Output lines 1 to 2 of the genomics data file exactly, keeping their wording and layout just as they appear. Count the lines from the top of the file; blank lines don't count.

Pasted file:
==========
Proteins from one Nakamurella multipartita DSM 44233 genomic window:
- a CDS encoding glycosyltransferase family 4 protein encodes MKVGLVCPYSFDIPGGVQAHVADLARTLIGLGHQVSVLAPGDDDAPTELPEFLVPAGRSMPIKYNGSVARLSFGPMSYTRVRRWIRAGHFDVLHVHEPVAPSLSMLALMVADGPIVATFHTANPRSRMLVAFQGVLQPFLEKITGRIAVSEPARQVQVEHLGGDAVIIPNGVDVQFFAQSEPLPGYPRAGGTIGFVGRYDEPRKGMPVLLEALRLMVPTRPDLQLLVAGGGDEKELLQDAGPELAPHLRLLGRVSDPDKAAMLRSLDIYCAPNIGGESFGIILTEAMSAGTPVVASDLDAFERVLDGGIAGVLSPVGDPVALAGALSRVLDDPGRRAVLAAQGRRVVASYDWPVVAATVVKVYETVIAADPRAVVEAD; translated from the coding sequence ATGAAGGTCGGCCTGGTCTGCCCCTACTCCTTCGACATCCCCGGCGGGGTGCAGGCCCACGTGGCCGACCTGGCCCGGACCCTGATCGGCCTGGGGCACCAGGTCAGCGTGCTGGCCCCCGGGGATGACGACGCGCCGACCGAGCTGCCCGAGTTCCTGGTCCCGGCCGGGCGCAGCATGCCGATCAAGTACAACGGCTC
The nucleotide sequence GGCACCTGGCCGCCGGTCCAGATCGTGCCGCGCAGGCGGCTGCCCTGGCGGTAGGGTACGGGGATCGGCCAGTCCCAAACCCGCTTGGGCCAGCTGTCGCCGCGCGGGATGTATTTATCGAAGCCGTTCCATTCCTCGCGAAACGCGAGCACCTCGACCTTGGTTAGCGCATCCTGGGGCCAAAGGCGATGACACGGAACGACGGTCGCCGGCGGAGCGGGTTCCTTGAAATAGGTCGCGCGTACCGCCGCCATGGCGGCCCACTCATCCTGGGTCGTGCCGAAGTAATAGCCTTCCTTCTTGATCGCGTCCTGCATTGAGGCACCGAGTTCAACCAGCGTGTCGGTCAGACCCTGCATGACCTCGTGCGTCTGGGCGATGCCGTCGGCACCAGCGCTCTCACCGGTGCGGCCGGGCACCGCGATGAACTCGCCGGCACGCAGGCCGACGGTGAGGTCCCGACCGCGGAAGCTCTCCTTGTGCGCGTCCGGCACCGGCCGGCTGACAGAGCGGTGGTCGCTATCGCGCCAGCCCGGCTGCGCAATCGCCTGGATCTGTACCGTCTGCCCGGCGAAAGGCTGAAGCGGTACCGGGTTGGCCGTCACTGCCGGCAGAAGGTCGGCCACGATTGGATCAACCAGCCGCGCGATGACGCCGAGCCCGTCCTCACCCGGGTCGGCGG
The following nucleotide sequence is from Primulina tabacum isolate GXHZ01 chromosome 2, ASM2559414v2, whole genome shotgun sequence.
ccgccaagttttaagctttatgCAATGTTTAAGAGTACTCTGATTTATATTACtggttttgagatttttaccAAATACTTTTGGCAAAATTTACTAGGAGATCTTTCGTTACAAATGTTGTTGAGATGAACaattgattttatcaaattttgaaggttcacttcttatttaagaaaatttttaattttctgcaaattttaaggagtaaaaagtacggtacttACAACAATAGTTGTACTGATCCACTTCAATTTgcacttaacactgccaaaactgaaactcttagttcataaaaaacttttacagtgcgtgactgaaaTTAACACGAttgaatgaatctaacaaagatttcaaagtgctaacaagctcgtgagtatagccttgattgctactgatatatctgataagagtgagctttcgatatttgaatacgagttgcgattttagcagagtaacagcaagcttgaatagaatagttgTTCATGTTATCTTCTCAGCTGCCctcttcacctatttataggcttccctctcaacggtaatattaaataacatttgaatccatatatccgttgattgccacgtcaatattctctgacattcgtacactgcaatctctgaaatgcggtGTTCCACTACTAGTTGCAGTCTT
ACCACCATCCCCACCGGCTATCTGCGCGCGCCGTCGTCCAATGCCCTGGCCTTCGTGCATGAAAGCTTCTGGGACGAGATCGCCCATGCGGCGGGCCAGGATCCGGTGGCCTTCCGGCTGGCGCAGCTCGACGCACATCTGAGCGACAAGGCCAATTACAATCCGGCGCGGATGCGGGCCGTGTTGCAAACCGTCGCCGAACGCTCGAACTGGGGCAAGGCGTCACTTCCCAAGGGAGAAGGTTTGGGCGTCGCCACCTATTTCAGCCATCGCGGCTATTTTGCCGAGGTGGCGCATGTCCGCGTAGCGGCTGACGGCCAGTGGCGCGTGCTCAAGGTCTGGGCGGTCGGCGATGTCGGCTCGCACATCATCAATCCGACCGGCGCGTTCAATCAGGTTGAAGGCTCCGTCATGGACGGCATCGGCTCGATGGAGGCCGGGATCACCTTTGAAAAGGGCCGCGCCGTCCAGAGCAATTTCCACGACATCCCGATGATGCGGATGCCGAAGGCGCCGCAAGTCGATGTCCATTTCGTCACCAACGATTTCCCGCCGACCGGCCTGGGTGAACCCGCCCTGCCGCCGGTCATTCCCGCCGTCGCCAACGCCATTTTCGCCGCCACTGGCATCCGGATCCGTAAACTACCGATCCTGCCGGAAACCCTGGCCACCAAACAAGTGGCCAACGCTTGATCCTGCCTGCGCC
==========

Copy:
Proteins from one Nakamurella multipartita DSM 44233 genomic window:
- a CDS encoding glycosyltransferase family 4 protein encodes MKVGLVCPYSFDIPGGVQAHVADLARTLIGLGHQVSVLAPGDDDAPTELPEFLVPAGRSMPIKYNGSVARLSFGPMSYTRVRRWIRAGHFDVLHVHEPVAPSLSMLALMVADGPIVATFHTANPRSRMLVAFQGVLQPFLEKITGRIAVSEPARQVQVEHLGGDAVIIPNGVDVQFFAQSEPLPGYPRAGGTIGFVGRYDEPRKGMPVLLEALRLMVPTRPDLQLLVAGGGDEKELLQDAGPELAPHLRLLGRVSDPDKAAMLRSLDIYCAPNIGGESFGIILTEAMSAGTPVVASDLDAFERVLDGGIAGVLSPVGDPVALAGALSRVLDDPGRRAVLAAQGRRVVASYDWPVVAATVVKVYETVIAADPRAVVEAD; translated from the coding sequence ATGAAGGTCGGCCTGGTCTGCCCCTACTCCTTCGACATCCCCGGCGGGGTGCAGGCCCACGTGGCCGACCTGGCCCGGACCCTGATCGGCCTGGGGCACCAGGTCAGCGTGCTGGCCCCCGGGGATGACGACGCGCCGACCGAGCTGCCCGAGTTCCTGGTCCCGGCCGGGCGCAGCATGCCGATCAAGTACAACGGCTC